Gothic is one of the most iconic all time genres of literature. Once in the realm of the genre almost any arguement could be made to name one master or another as supreme mastero or mistress. Probably the most iconic characters to come from the greats are Frankenstein’s Monster and Dracula, immortalizing Mary Shelly and Bram Stroker through to current day. Other greats include the Bronte sisters, E.A. Poe, O. Wilde and R. L. Stevenson. One might wonder how such works could have been produced so masterfully as to remain as popular today as they were during their contemporary era. That was easy, their cultures were still very much connected to the stories and lore of their past. These greats also lived in times of great change in the world around them. The world was getting larger and industrialization, just like colonization were bringing out the best and worst in society and mankind. All of this gave them much to ponder and question and investigate within the pages of their novels or the lines of their prose.
Additionally, to have some excellent authors from across Europe and North America, there were and still are some places that are steeped in all the makings of gothic tales galore. Can some of those ideas and concepts find homes in the tech-savvy modern world of today? That is the idea that Mirko Marković explores in his collection of stories Poppy Seeds On A Grave. Pulling from the rich legend and lore of the Balkans, Marković weaves tales that do not have happy endings and delve into our peripheral shadows further than most would desire. In spite of our natural reluctance we follow owing to our curious nature being stronger than our caution at times. Or at least that has been the way of our nature for eons.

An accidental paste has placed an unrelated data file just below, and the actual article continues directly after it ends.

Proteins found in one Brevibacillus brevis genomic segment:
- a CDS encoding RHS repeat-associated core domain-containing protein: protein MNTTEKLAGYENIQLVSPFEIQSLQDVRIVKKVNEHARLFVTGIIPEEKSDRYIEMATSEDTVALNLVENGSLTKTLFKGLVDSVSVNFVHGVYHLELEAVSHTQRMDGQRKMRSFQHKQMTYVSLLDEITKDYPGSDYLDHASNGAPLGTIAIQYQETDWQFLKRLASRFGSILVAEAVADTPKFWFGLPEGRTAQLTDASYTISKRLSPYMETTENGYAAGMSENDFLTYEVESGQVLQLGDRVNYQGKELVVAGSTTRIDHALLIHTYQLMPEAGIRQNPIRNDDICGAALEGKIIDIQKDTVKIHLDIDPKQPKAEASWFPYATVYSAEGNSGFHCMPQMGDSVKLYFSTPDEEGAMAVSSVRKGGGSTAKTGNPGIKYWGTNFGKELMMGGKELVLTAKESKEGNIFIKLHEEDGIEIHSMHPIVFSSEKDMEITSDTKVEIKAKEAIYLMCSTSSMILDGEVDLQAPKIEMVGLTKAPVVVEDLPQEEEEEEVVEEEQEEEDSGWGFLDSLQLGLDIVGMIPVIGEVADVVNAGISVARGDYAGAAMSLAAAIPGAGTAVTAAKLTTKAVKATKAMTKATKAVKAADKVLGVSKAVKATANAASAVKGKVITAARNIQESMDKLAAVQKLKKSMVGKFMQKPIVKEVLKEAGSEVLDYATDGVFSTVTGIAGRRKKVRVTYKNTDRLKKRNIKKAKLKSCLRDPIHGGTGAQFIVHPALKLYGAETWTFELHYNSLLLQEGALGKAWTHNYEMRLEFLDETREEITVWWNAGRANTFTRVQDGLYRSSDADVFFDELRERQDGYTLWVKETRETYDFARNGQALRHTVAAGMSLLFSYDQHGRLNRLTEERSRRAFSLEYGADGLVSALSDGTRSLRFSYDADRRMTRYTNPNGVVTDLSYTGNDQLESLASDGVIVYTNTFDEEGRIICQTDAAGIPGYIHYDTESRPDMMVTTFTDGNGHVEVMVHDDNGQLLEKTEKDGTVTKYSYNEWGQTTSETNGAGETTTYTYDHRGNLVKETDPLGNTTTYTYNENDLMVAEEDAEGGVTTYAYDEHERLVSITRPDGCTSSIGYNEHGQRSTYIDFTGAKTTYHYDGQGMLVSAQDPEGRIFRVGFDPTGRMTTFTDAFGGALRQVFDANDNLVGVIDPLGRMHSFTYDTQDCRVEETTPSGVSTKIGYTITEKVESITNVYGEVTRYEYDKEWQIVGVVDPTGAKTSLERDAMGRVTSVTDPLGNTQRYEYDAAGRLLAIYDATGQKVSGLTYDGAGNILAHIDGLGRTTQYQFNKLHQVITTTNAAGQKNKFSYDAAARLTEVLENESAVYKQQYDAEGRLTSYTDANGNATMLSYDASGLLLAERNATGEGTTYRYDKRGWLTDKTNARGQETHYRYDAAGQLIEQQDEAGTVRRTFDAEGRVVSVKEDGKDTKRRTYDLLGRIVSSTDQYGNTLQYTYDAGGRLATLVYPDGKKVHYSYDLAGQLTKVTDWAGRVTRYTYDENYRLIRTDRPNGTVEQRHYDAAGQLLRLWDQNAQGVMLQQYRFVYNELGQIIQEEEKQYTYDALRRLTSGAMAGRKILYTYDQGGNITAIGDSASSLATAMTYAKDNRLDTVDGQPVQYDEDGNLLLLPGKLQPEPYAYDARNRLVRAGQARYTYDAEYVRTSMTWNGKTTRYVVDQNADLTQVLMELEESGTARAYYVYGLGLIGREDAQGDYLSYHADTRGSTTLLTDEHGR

Poppy Seeds On A Grave is a collection of a dozen short stories set in the here and now that might tug at some long dormant fear in the readers collective memory of generations past. The collection gives the reader variety of stories so there should be at least one that grabs the attention of the reader. I will suggest that if you are like me and the first story begins to feel like getting a root canal….bare with it, or just skip it and move on. It is not, in my opinion, the best act in the book and certainly not a great opening act. Additionally, while this piece has gothic elements it is more post apocaylpse weird than gothic modern. Some may not like the fact that there are no happy endings, but life is not always about happy endings and sometimes the ending is more about how you see the world around you than what the world around you actually is, not sure what I mean, remember this when you read “In The Darkness.”
Confessing that I am an outsider Balkan girl, I would have liked to have seen more overtly Balkan lore themes in the stories, while I could see some of them in a few of the stories, owing to the title, I was expecting more undead and monsters of the dark forests to appear in the pages. Maybe that is some future work we will see.